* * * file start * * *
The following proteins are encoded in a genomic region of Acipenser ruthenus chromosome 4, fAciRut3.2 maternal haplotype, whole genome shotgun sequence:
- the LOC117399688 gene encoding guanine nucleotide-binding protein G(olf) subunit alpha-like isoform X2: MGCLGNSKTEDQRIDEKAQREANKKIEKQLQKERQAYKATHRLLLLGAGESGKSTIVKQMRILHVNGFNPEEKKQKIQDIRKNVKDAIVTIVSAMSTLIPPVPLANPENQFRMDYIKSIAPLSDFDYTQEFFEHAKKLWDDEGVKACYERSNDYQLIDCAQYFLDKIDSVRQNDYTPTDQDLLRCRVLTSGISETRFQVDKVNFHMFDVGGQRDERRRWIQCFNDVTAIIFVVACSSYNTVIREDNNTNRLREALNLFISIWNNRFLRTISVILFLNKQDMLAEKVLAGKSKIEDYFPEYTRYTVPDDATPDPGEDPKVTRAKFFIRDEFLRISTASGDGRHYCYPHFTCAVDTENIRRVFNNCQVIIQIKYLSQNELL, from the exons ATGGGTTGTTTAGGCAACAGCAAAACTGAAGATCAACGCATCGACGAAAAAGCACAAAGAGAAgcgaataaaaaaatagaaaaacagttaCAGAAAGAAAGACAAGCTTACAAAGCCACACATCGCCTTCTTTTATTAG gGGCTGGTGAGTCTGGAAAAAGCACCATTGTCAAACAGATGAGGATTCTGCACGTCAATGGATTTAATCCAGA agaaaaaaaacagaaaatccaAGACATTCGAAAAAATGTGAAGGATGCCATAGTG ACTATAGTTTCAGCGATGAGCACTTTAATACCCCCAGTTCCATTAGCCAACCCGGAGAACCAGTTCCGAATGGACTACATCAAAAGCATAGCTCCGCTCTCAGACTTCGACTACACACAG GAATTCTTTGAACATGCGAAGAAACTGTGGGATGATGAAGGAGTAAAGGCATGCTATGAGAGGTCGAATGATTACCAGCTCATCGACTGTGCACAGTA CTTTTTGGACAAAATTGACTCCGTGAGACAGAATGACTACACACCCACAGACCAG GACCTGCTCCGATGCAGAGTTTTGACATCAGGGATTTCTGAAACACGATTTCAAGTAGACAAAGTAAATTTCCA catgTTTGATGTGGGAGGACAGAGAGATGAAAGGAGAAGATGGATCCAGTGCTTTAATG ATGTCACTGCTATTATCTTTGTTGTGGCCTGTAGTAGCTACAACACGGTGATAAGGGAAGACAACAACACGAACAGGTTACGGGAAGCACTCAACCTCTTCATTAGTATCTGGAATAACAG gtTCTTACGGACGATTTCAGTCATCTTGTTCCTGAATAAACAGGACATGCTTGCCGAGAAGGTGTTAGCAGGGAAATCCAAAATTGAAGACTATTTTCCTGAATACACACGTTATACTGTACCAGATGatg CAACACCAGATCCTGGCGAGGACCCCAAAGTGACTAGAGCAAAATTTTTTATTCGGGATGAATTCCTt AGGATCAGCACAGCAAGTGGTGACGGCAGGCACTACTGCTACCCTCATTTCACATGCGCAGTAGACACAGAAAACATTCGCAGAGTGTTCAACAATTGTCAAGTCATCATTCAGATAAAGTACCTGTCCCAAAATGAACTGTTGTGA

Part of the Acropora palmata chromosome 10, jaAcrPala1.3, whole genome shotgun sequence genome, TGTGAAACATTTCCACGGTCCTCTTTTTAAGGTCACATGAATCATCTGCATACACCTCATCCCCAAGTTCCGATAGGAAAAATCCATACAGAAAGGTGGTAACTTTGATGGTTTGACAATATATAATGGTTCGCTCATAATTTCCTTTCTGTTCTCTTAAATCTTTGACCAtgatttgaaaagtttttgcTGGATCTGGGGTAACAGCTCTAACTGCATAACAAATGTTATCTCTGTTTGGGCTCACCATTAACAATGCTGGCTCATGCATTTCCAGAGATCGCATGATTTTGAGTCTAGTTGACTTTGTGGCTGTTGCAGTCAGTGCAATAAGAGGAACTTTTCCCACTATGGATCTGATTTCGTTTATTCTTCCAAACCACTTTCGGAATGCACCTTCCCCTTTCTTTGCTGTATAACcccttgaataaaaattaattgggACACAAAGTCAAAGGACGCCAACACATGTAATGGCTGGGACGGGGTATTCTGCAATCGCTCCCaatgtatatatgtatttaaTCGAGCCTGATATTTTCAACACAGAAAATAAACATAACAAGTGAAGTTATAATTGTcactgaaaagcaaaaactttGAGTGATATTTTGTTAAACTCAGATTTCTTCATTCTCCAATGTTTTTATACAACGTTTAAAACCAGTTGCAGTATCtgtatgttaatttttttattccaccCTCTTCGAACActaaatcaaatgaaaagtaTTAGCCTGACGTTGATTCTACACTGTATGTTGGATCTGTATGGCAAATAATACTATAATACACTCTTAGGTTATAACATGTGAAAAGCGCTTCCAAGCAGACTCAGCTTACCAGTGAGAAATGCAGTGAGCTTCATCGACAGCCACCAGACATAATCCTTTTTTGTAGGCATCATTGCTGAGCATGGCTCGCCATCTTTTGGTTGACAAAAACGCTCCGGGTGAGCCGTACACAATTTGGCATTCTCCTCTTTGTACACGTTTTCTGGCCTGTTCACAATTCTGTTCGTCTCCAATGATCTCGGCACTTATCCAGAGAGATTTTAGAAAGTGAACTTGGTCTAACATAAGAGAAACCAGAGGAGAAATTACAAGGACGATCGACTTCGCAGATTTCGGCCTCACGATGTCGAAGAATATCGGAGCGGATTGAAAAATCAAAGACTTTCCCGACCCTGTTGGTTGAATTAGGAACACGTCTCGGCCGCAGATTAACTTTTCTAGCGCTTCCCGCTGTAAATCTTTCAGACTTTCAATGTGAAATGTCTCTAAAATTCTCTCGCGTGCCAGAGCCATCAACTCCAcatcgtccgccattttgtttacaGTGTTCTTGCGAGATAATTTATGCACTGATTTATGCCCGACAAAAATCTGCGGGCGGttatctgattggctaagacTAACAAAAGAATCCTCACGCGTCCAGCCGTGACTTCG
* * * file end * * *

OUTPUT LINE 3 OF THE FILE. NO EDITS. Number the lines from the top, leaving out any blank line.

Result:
Part of the Acropora palmata chromosome 10, jaAcrPala1.3, whole genome shotgun sequence genome, TGTGAAACATTTCCACGGTCCTCTTTTTAAGGTCACATGAATCATCTGCATACACCTCATCCCCAAGTTCCGATAGGAAAAATCCATACAGAAAGGTGGTAACTTTGATGGTTTGACAATATATAATGGTTCGCTCATAATTTCCTTTCTGTTCTCTTAAATCTTTGACCAtgatttgaaaagtttttgcTGGATCTGGGGTAACAGCTCTAACTGCATAACAAATGTTATCTCTGTTTGGGCTCACCATTAACAATGCTGGCTCATGCATTTCCAGAGATCGCATGATTTTGAGTCTAGTTGACTTTGTGGCTGTTGCAGTCAGTGCAATAAGAGGAACTTTTCCCACTATGGATCTGATTTCGTTTATTCTTCCAAACCACTTTCGGAATGCACCTTCCCCTTTCTTTGCTGTATAACcccttgaataaaaattaattgggACACAAAGTCAAAGGACGCCAACACATGTAATGGCTGGGACGGGGTATTCTGCAATCGCTCCCaatgtatatatgtatttaaTCGAGCCTGATATTTTCAACACAGAAAATAAACATAACAAGTGAAGTTATAATTGTcactgaaaagcaaaaactttGAGTGATATTTTGTTAAACTCAGATTTCTTCATTCTCCAATGTTTTTATACAACGTTTAAAACCAGTTGCAGTATCtgtatgttaatttttttattccaccCTCTTCGAACActaaatcaaatgaaaagtaTTAGCCTGACGTTGATTCTACACTGTATGTTGGATCTGTATGGCAAATAATACTATAATACACTCTTAGGTTATAACATGTGAAAAGCGCTTCCAAGCAGACTCAGCTTACCAGTGAGAAATGCAGTGAGCTTCATCGACAGCCACCAGACATAATCCTTTTTTGTAGGCATCATTGCTGAGCATGGCTCGCCATCTTTTGGTTGACAAAAACGCTCCGGGTGAGCCGTACACAATTTGGCATTCTCCTCTTTGTACACGTTTTCTGGCCTGTTCACAATTCTGTTCGTCTCCAATGATCTCGGCACTTATCCAGAGAGATTTTAGAAAGTGAACTTGGTCTAACATAAGAGAAACCAGAGGAGAAATTACAAGGACGATCGACTTCGCAGATTTCGGCCTCACGATGTCGAAGAATATCGGAGCGGATTGAAAAATCAAAGACTTTCCCGACCCTGTTGGTTGAATTAGGAACACGTCTCGGCCGCAGATTAACTTTTCTAGCGCTTCCCGCTGTAAATCTTTCAGACTTTCAATGTGAAATGTCTCTAAAATTCTCTCGCGTGCCAGAGCCATCAACTCCAcatcgtccgccattttgtttacaGTGTTCTTGCGAGATAATTTATGCACTGATTTATGCCCGACAAAAATCTGCGGGCGGttatctgattggctaagacTAACAAAAGAATCCTCACGCGTCCAGCCGTGACTTCG